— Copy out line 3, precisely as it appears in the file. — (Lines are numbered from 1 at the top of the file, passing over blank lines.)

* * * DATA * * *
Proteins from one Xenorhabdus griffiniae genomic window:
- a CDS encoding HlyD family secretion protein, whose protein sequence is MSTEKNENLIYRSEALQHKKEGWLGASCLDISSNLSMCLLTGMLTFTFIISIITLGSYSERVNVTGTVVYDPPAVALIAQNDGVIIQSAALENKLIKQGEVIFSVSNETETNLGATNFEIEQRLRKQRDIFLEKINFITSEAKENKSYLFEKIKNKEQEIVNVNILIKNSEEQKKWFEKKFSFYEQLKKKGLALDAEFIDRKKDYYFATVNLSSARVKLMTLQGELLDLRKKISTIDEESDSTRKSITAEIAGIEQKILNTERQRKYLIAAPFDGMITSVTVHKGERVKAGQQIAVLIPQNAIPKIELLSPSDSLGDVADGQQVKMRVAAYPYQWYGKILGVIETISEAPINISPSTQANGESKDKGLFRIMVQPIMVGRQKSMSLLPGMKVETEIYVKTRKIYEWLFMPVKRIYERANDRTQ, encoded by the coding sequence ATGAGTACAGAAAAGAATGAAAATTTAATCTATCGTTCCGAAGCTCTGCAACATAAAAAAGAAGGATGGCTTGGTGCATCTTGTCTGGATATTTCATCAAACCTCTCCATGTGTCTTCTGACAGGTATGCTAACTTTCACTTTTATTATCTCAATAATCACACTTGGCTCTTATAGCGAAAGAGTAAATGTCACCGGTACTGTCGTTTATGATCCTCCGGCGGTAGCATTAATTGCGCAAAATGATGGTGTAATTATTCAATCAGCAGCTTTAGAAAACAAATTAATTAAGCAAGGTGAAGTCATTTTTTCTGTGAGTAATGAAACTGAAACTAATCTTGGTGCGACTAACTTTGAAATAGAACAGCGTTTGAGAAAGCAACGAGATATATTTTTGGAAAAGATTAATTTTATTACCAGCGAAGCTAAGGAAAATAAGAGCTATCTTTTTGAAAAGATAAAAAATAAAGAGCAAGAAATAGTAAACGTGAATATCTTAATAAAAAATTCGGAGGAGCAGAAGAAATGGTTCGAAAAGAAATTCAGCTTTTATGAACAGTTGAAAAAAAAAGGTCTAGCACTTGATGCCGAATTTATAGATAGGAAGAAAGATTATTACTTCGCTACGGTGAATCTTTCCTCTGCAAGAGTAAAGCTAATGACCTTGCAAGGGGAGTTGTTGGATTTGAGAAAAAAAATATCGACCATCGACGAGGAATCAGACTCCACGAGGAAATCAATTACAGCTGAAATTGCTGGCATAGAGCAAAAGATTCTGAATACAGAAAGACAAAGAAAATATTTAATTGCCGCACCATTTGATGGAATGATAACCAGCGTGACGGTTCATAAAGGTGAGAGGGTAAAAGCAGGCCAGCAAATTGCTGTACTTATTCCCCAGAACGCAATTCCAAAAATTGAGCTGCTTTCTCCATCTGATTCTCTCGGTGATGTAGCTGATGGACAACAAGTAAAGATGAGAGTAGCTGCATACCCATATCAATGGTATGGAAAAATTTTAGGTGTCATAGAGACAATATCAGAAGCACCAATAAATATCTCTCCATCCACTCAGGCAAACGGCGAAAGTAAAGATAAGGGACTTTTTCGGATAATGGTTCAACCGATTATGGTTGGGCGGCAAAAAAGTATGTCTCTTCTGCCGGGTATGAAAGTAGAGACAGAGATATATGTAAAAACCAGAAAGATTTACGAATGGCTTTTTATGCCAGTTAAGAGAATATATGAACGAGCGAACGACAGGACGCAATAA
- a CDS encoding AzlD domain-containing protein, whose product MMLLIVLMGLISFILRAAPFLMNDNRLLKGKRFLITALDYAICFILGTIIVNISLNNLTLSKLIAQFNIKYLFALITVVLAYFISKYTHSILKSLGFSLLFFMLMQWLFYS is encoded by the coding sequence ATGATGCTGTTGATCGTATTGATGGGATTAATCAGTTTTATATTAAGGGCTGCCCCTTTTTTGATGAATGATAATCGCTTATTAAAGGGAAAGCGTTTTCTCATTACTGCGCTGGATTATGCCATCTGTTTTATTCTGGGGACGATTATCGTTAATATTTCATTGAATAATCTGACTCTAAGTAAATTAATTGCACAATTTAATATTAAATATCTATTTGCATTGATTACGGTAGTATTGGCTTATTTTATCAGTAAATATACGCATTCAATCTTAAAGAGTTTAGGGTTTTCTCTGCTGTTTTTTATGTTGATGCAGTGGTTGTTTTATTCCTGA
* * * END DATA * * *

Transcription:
- a CDS encoding AzlD domain-containing protein, whose product MMLLIVLMGLISFILRAAPFLMNDNRLLKGKRFLITALDYAICFILGTIIVNISLNNLTLSKLIAQFNIKYLFALITVVLAYFISKYTHSILKSLGFSLLFFMLMQWLFYS is encoded by the coding sequence ATGATGCTGTTGATCGTATTGATGGGATTAATCAGTTTTATATTAAGGGCTGCCCCTTTTTTGATGAATGATAATCGCTTATTAAAGGGAAAGCGTTTTCTCATTACTGCGCTGGATTATGCCATCTGTTTTATTCTGGGGACGATTATCGTTAATATTTCATTGAATAATCTGACTCTAAGTAAATTAATTGCACAATTTAATATTAAATATCTATTTGCATTGATTACGGTAGTATTGGCTTATTTTATCAGTAAATATACGCATTCAATCTTAAAGAGTTTAGGGTTTTCTCTGCTGTTTTTTATGTTGATGCAGTGGTTGTTTTATTCCTGA